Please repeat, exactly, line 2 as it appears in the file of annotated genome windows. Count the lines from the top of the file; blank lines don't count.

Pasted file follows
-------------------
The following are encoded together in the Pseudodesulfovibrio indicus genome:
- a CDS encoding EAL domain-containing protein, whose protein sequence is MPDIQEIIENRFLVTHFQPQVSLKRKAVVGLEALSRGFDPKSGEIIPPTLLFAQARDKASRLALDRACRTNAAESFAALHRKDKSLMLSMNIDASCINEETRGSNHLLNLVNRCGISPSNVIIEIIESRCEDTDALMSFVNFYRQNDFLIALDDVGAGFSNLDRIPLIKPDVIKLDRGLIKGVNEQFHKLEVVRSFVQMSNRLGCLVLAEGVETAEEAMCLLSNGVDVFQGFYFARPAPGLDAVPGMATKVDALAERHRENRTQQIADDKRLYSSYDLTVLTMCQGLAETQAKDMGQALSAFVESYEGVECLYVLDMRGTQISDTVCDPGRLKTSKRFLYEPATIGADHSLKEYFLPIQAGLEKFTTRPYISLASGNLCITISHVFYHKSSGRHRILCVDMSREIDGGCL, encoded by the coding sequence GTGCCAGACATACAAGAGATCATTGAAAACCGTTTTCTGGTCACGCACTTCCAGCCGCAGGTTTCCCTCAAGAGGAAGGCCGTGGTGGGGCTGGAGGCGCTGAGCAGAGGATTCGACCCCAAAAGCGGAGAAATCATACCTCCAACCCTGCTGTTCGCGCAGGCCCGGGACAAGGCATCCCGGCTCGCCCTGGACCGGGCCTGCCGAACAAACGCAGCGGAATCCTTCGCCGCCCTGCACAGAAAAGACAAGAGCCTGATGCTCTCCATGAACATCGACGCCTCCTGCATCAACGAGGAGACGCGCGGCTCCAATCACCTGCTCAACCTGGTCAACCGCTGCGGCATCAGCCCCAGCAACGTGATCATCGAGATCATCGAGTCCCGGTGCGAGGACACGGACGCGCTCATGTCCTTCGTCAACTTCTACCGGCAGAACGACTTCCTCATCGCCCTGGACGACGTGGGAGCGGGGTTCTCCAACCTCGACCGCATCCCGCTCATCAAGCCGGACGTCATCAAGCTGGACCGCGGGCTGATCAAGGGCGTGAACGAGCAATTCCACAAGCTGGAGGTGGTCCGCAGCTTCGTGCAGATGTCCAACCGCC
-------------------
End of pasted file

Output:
- a CDS encoding EAL domain-containing protein, whose protein sequence is MPDIQEIIENRFLVTHFQPQVSLKRKAVVGLEALSRGFDPKSGEIIPPTLLFAQARDKASRLALDRACRTNAAESFAALHRKDKSLMLSMNIDASCINEETRGSNHLLNLVNRCGISPSNVIIEIIESRCEDTDALMSFVNFYRQNDFLIALDDVGAGFSNLDRIPLIKPDVIKLDRGLIKGVNEQFHKLEVVRSFVQMSNRLGCLVLAEGVETAEEAMCLLSNGVDVFQGFYFARPAPGLDAVPGMATKVDALAERHRENRTQQIADDKRLYSSYDLTVLTMCQGLAETQAKDMGQALSAFVESYEGVECLYVLDMRGTQISDTVCDPGRLKTSKRFLYEPATIGADHSLKEYFLPIQAGLEKFTTRPYISLASGNLCITISHVFYHKSSGRHRILCVDMSREIDGGCL, encoded by the coding sequence GTGCCAGACATACAAGAGATCATTGAAAACCGTTTTCTGGTCACGCACTTCCAGCCGCAGGTTTCCCTCAAGAGGAAGGCCGTGGTGGGGCTGGAGGCGCTGAGCAGAGGATTCGACCCCAAAAGCGGAGAAATCATACCTCCAACCCTGCTGTTCGCGCAGGCCCGGGACAAGGCATCCCGGCTCGCCCTGGACCGGGCCTGCCGAACAAACGCAGCGGAATCCTTCGCCGCCCTGCACAGAAAAGACAAGAGCCTGATGCTCTCCATGAACATCGACGCCTCCTGCATCAACGAGGAGACGCGCGGCTCCAATCACCTGCTCAACCTGGTCAACCGCTGCGGCATCAGCCCCAGCAACGTGATCATCGAGATCATCGAGTCCCGGTGCGAGGACACGGACGCGCTCATGTCCTTCGTCAACTTCTACCGGCAGAACGACTTCCTCATCGCCCTGGACGACGTGGGAGCGGGGTTCTCCAACCTCGACCGCATCCCGCTCATCAAGCCGGACGTCATCAAGCTGGACCGCGGGCTGATCAAGGGCGTGAACGAGCAATTCCACAAGCTGGAGGTGGTCCGCAGCTTCGTGCAGATGTCCAACCGCC